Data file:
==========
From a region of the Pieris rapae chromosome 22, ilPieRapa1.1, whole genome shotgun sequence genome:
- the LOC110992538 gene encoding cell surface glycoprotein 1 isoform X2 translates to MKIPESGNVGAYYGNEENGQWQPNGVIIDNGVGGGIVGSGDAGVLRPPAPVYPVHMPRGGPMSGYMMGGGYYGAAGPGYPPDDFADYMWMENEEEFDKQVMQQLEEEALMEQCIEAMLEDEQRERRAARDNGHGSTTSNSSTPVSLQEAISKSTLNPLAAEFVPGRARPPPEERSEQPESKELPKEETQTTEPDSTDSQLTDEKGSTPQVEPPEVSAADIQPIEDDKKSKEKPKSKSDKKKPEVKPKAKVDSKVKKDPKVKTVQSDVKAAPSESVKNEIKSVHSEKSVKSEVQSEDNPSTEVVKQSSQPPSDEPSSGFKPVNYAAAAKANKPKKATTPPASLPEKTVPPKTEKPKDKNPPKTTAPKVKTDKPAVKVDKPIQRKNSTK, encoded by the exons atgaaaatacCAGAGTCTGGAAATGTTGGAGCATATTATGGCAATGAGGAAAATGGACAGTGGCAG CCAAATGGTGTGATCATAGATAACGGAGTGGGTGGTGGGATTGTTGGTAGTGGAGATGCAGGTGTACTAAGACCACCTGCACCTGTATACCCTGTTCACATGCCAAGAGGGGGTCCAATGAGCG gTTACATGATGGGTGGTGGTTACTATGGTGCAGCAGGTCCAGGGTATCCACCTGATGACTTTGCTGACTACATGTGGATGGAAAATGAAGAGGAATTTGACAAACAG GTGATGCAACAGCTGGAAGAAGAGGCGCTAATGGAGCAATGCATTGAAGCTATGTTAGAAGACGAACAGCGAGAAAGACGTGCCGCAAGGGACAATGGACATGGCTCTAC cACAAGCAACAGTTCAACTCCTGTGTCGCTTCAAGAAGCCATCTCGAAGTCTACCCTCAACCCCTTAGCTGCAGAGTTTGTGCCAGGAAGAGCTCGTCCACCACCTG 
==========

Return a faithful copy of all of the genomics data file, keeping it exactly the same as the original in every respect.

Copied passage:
From a region of the Pieris rapae chromosome 22, ilPieRapa1.1, whole genome shotgun sequence genome:
- the LOC110992538 gene encoding cell surface glycoprotein 1 isoform X2 translates to MKIPESGNVGAYYGNEENGQWQPNGVIIDNGVGGGIVGSGDAGVLRPPAPVYPVHMPRGGPMSGYMMGGGYYGAAGPGYPPDDFADYMWMENEEEFDKQVMQQLEEEALMEQCIEAMLEDEQRERRAARDNGHGSTTSNSSTPVSLQEAISKSTLNPLAAEFVPGRARPPPEERSEQPESKELPKEETQTTEPDSTDSQLTDEKGSTPQVEPPEVSAADIQPIEDDKKSKEKPKSKSDKKKPEVKPKAKVDSKVKKDPKVKTVQSDVKAAPSESVKNEIKSVHSEKSVKSEVQSEDNPSTEVVKQSSQPPSDEPSSGFKPVNYAAAAKANKPKKATTPPASLPEKTVPPKTEKPKDKNPPKTTAPKVKTDKPAVKVDKPIQRKNSTK, encoded by the exons atgaaaatacCAGAGTCTGGAAATGTTGGAGCATATTATGGCAATGAGGAAAATGGACAGTGGCAG CCAAATGGTGTGATCATAGATAACGGAGTGGGTGGTGGGATTGTTGGTAGTGGAGATGCAGGTGTACTAAGACCACCTGCACCTGTATACCCTGTTCACATGCCAAGAGGGGGTCCAATGAGCG gTTACATGATGGGTGGTGGTTACTATGGTGCAGCAGGTCCAGGGTATCCACCTGATGACTTTGCTGACTACATGTGGATGGAAAATGAAGAGGAATTTGACAAACAG GTGATGCAACAGCTGGAAGAAGAGGCGCTAATGGAGCAATGCATTGAAGCTATGTTAGAAGACGAACAGCGAGAAAGACGTGCCGCAAGGGACAATGGACATGGCTCTAC cACAAGCAACAGTTCAACTCCTGTGTCGCTTCAAGAAGCCATCTCGAAGTCTACCCTCAACCCCTTAGCTGCAGAGTTTGTGCCAGGAAGAGCTCGTCCACCACCTG 